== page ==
Sausage counters view their jobs differently. They’re committed to the success of the business and are willing to do whatever it takes, whenever it needs to be done. They look for increased opportunities to contribute and view their compensation beyond that of monetary and benefit plans. For them, part of the compensation is the challenge in the job, growth of themselves and their career, and the freedom to operate independently rather than be supervised. Sausage counters value the freedom of independence and associated empowerment. They also recognize that with it comes an obligation: the success of the company.To illustrate this, imagine one of the machines in the sausage stuffing plant is leaking sausages. The conscientious sausage stuffer working at that machine might yell out to his supervisor, “Hey, Counting Boss, this machine is leaking sausage grind. You need to do something about this.” After simply reporting his observation, the sausage stuffer feels that he has completely discharged his responsibility. In contrast, the Counting Boss is up all night thinking about whether the machine can be fixed, or if she needs to buy a new machine, how much the new machine would cost, whether there is room in the company’s capital budget for the new machine, and so on. Does the sausage stuffer want to deal with the headache? Absolutely not. Does the sausage counter like the challenge and independence of being able to make that decision? Absolutely.The ownership of the company might want to empower and provide greater autonomy to their sausage counters in terms of how they manage their time, when they take breaks and if they can go to their child’s afternoon soccer game. But, afraid to label people as either sausage stuffers or sausage counters, they might provide that autonomy to their entire staff. Lo and behold: for the sausage stuffer, this is now part of the overall slate of compensation – their ability to manage their own time. A few months later, ownership looks at the behavior of their sausage stuffers and complains that they seem to feel entitled. Of course they are entitled: the owners enabled them.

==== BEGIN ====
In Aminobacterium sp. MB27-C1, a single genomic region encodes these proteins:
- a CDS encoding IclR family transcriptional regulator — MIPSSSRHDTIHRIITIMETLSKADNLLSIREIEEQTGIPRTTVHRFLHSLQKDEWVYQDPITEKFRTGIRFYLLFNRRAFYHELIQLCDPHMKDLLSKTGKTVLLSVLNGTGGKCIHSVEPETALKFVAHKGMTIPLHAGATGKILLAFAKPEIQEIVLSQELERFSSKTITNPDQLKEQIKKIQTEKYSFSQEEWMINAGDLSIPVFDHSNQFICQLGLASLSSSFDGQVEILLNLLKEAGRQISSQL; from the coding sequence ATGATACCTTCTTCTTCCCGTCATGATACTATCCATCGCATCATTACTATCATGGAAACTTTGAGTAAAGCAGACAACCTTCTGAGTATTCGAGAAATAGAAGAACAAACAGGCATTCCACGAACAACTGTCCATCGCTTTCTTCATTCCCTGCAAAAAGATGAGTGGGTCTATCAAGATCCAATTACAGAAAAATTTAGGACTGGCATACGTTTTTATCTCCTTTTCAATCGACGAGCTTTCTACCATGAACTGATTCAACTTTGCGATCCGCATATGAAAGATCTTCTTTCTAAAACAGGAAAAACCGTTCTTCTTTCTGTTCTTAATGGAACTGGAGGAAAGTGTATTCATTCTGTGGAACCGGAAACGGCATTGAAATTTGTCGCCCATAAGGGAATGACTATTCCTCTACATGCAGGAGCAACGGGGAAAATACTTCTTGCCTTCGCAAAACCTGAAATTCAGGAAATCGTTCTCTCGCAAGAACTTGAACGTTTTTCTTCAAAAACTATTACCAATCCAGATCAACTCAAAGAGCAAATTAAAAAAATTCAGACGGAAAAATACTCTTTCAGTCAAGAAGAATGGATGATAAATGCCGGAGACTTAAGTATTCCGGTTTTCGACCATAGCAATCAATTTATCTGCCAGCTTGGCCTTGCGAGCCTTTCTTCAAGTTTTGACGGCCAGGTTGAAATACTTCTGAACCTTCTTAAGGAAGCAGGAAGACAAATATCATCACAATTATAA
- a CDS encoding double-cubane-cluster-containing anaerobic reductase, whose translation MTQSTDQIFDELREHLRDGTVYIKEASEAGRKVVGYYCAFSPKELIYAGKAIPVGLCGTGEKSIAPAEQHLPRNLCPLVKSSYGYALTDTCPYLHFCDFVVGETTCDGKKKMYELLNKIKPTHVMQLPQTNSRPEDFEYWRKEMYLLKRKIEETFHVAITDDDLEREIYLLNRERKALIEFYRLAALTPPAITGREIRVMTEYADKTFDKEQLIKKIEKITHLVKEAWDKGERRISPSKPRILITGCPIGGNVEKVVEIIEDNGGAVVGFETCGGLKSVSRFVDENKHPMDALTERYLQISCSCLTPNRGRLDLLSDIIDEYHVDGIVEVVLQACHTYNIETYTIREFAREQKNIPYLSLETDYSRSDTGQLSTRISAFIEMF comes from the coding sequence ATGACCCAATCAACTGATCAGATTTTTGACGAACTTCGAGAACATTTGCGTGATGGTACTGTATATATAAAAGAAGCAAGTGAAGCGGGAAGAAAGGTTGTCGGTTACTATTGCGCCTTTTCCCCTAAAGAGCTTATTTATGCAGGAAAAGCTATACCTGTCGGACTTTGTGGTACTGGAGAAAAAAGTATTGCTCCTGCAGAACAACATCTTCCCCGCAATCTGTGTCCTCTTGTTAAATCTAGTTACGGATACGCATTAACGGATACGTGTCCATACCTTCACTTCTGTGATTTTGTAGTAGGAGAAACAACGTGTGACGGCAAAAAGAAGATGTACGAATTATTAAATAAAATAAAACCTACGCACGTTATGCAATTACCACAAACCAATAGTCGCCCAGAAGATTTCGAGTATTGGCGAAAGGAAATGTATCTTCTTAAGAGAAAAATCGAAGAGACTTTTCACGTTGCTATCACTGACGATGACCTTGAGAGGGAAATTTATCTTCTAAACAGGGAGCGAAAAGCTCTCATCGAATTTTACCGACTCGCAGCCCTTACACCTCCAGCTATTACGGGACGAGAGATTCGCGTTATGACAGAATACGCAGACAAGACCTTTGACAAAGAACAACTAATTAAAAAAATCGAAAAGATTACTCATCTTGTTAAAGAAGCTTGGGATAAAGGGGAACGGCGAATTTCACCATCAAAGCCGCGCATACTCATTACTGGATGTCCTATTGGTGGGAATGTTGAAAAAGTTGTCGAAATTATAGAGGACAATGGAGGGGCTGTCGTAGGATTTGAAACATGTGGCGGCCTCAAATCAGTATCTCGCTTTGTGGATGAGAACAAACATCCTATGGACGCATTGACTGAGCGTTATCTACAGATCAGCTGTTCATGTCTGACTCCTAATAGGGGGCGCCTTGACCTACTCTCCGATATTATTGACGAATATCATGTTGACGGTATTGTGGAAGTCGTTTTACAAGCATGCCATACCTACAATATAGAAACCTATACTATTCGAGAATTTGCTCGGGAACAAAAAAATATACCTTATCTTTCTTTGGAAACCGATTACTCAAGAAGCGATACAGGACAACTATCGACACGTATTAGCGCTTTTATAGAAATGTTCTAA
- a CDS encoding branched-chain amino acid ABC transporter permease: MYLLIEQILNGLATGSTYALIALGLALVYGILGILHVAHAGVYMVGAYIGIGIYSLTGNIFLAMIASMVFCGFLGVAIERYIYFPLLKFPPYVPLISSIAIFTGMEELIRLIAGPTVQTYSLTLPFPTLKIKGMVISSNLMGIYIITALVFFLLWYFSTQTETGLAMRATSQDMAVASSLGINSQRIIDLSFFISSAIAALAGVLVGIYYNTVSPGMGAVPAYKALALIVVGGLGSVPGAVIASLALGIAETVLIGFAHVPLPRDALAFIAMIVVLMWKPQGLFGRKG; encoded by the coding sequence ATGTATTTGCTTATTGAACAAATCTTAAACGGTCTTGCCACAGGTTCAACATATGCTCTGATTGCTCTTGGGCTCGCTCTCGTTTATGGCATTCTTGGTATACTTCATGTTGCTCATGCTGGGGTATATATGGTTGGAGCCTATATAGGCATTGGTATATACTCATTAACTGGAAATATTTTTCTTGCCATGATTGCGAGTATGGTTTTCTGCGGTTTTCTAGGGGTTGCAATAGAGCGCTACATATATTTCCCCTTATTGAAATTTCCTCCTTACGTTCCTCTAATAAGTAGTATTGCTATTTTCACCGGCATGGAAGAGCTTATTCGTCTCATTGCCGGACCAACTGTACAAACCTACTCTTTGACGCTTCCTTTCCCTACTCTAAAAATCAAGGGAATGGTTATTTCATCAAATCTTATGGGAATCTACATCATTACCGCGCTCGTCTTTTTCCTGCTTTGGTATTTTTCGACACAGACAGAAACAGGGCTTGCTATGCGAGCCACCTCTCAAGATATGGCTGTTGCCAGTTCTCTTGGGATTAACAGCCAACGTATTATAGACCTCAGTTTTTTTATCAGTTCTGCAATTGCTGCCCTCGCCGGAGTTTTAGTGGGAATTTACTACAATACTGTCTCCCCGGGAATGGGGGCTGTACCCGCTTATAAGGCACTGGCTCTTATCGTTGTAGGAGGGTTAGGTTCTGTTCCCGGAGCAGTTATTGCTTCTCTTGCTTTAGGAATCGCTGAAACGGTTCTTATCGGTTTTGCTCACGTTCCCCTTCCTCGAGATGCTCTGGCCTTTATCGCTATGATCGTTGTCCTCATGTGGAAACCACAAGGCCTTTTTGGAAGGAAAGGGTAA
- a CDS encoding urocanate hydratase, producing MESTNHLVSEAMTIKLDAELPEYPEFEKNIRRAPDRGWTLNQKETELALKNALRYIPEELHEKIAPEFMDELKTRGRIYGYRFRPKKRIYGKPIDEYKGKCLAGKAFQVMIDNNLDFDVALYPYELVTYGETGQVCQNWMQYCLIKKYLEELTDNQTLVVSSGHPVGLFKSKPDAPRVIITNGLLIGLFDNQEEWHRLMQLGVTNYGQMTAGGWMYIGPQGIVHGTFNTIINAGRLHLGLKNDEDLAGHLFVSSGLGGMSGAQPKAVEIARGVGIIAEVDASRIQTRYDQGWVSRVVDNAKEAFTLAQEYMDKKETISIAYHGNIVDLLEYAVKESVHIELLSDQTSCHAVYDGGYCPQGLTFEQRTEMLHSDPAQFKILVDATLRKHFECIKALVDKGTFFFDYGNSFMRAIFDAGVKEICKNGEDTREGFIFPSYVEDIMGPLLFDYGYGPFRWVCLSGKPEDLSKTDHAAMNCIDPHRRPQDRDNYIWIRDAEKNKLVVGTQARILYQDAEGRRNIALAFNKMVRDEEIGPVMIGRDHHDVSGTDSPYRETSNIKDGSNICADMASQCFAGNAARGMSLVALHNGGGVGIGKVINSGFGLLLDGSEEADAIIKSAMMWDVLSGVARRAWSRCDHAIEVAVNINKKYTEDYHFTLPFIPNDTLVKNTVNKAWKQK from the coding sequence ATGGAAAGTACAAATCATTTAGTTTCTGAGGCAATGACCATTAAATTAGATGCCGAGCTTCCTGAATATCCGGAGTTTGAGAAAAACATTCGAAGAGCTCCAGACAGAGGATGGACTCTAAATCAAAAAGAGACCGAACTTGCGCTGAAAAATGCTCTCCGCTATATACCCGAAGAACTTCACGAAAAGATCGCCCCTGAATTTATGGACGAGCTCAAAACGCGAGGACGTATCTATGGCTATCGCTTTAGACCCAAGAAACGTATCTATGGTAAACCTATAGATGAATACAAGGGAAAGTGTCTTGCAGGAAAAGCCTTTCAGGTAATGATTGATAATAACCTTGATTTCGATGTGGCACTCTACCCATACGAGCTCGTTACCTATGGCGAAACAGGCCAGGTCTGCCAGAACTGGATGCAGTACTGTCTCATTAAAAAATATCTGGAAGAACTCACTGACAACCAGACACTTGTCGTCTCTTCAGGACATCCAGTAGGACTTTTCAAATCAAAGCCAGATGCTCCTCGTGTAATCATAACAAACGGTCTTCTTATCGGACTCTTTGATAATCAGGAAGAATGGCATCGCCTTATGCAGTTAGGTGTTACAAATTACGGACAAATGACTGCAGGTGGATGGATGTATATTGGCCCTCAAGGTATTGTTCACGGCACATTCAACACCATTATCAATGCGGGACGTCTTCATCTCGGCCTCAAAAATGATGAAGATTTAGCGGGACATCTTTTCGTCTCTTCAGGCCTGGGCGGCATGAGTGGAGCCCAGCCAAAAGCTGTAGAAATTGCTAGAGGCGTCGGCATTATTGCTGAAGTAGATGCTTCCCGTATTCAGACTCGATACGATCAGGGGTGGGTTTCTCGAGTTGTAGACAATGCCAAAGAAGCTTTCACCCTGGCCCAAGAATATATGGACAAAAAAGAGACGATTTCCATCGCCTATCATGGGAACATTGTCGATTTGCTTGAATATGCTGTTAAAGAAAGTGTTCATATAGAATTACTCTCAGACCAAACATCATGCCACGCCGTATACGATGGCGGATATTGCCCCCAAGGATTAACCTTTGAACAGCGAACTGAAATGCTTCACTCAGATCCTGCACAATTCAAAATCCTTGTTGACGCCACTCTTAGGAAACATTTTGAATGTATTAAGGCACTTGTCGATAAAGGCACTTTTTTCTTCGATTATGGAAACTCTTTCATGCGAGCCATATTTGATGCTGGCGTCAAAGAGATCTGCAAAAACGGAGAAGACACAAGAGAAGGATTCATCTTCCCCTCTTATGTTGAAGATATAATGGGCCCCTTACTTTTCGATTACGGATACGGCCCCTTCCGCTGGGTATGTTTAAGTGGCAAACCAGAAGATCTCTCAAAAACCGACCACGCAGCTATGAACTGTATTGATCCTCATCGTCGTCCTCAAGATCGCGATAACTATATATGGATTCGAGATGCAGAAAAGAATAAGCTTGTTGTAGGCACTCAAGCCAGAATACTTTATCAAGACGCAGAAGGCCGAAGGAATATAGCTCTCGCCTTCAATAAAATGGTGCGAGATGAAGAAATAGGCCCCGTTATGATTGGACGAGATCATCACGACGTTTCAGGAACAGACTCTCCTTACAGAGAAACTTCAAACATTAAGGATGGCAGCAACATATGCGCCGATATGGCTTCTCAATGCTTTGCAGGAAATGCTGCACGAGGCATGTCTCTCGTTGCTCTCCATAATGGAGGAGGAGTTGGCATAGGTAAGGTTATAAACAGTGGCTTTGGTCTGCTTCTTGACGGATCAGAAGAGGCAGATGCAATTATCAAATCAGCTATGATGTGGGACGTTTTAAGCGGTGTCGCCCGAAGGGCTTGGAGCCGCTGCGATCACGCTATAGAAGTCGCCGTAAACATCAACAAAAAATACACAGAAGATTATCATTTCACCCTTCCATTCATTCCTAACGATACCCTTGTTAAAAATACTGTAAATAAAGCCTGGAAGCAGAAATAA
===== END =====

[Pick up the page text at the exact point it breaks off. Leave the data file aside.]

So how do you solve this distinction? In the old days, manufacturing companies had a clear demarcation – hourly employees and salaried employees. In fact, the U.S. government then defined the concept of non-exempt and exempt employees (other governments have similar concepts). This worked well as long as we had sausage factories where the stuffing jobs were distinctly different from the counting jobs. But with the decrease in manufacturing companies and the increase in automation, most of the employees in your companies are now either service workers or knowledge workers. In other words, they are either serving a customer or using their thinking to create value. Both types of jobs appear to be sausage counting jobs. But are they really? Even if they are, do the individuals behave as sausage counters?

Interestingly, most new-economy companies have taken the position that all jobs are sausage-counting jobs and expect their employees to operate with the associated level of autonomy and obligation.

Now look at it from the employee’s point of view. If you gave them a choice, what do you think they would want to be? Of course, you would have to explain the limited responsibility and authority that comes being a sausage stuffer and the broader privileges and obligations that are associated with a sausage counter. What would likely happen is that everybody would want the privileges of a sausage counter, yet not everybody would sign up for its obligations.